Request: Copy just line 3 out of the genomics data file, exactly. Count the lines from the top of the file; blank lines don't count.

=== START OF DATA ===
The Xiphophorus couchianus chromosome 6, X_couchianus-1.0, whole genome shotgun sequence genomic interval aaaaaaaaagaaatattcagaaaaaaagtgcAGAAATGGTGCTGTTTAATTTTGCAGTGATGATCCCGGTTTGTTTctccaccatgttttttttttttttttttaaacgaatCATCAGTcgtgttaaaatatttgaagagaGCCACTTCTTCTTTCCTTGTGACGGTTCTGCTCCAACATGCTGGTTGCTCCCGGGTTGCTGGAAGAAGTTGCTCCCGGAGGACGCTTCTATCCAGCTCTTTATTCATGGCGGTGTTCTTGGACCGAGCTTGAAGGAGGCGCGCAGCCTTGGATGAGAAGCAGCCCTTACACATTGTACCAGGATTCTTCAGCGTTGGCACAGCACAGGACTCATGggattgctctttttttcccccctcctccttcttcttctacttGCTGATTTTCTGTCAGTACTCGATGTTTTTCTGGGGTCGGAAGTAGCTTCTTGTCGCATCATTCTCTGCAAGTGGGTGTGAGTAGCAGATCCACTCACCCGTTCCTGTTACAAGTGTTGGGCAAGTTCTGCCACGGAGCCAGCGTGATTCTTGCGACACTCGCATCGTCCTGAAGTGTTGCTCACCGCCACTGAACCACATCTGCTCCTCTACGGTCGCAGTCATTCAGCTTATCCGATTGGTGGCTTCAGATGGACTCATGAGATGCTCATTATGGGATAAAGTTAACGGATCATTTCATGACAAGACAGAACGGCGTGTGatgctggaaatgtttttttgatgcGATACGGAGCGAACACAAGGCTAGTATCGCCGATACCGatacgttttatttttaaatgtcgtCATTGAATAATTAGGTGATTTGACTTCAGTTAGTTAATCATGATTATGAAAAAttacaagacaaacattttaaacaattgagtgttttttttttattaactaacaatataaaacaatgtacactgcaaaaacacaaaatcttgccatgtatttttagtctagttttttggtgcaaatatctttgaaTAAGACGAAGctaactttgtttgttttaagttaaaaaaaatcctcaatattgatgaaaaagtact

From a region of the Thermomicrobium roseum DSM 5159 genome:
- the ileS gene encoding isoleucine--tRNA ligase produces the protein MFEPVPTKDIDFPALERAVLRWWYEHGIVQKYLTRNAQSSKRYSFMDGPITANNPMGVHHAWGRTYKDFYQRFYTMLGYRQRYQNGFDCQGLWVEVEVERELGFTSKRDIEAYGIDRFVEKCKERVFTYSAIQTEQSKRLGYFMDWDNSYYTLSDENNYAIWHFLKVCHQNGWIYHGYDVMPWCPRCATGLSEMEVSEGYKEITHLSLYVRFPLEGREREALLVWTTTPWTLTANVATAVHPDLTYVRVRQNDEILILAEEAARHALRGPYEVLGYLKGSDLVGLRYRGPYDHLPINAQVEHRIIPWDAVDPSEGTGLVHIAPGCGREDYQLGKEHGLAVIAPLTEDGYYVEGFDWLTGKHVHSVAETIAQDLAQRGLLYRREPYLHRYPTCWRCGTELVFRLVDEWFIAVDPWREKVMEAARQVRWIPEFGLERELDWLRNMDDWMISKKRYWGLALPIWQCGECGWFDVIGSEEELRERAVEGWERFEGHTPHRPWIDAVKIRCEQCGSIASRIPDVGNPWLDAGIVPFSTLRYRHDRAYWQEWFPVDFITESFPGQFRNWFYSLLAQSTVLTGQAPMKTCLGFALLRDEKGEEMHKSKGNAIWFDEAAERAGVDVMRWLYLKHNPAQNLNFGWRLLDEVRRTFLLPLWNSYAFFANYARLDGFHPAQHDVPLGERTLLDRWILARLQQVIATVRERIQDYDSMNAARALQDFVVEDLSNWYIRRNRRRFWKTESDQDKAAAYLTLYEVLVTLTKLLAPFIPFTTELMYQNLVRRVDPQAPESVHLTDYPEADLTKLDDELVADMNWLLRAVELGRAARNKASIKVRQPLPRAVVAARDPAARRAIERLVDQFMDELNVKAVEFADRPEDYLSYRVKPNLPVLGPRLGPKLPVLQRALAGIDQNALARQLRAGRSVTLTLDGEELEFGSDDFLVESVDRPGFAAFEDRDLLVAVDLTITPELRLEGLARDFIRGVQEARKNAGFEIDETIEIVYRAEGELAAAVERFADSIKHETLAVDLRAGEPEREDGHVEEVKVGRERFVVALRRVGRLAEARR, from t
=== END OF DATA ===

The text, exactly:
- the ileS gene encoding isoleucine--tRNA ligase produces the protein MFEPVPTKDIDFPALERAVLRWWYEHGIVQKYLTRNAQSSKRYSFMDGPITANNPMGVHHAWGRTYKDFYQRFYTMLGYRQRYQNGFDCQGLWVEVEVERELGFTSKRDIEAYGIDRFVEKCKERVFTYSAIQTEQSKRLGYFMDWDNSYYTLSDENNYAIWHFLKVCHQNGWIYHGYDVMPWCPRCATGLSEMEVSEGYKEITHLSLYVRFPLEGREREALLVWTTTPWTLTANVATAVHPDLTYVRVRQNDEILILAEEAARHALRGPYEVLGYLKGSDLVGLRYRGPYDHLPINAQVEHRIIPWDAVDPSEGTGLVHIAPGCGREDYQLGKEHGLAVIAPLTEDGYYVEGFDWLTGKHVHSVAETIAQDLAQRGLLYRREPYLHRYPTCWRCGTELVFRLVDEWFIAVDPWREKVMEAARQVRWIPEFGLERELDWLRNMDDWMISKKRYWGLALPIWQCGECGWFDVIGSEEELRERAVEGWERFEGHTPHRPWIDAVKIRCEQCGSIASRIPDVGNPWLDAGIVPFSTLRYRHDRAYWQEWFPVDFITESFPGQFRNWFYSLLAQSTVLTGQAPMKTCLGFALLRDEKGEEMHKSKGNAIWFDEAAERAGVDVMRWLYLKHNPAQNLNFGWRLLDEVRRTFLLPLWNSYAFFANYARLDGFHPAQHDVPLGERTLLDRWILARLQQVIATVRERIQDYDSMNAARALQDFVVEDLSNWYIRRNRRRFWKTESDQDKAAAYLTLYEVLVTLTKLLAPFIPFTTELMYQNLVRRVDPQAPESVHLTDYPEADLTKLDDELVADMNWLLRAVELGRAARNKASIKVRQPLPRAVVAARDPAARRAIERLVDQFMDELNVKAVEFADRPEDYLSYRVKPNLPVLGPRLGPKLPVLQRALAGIDQNALARQLRAGRSVTLTLDGEELEFGSDDFLVESVDRPGFAAFEDRDLLVAVDLTITPELRLEGLARDFIRGVQEARKNAGFEIDETIEIVYRAEGELAAAVERFADSIKHETLAVDLRAGEPEREDGHVEEVKVGRERFVVALRRVGRLAEARR, from t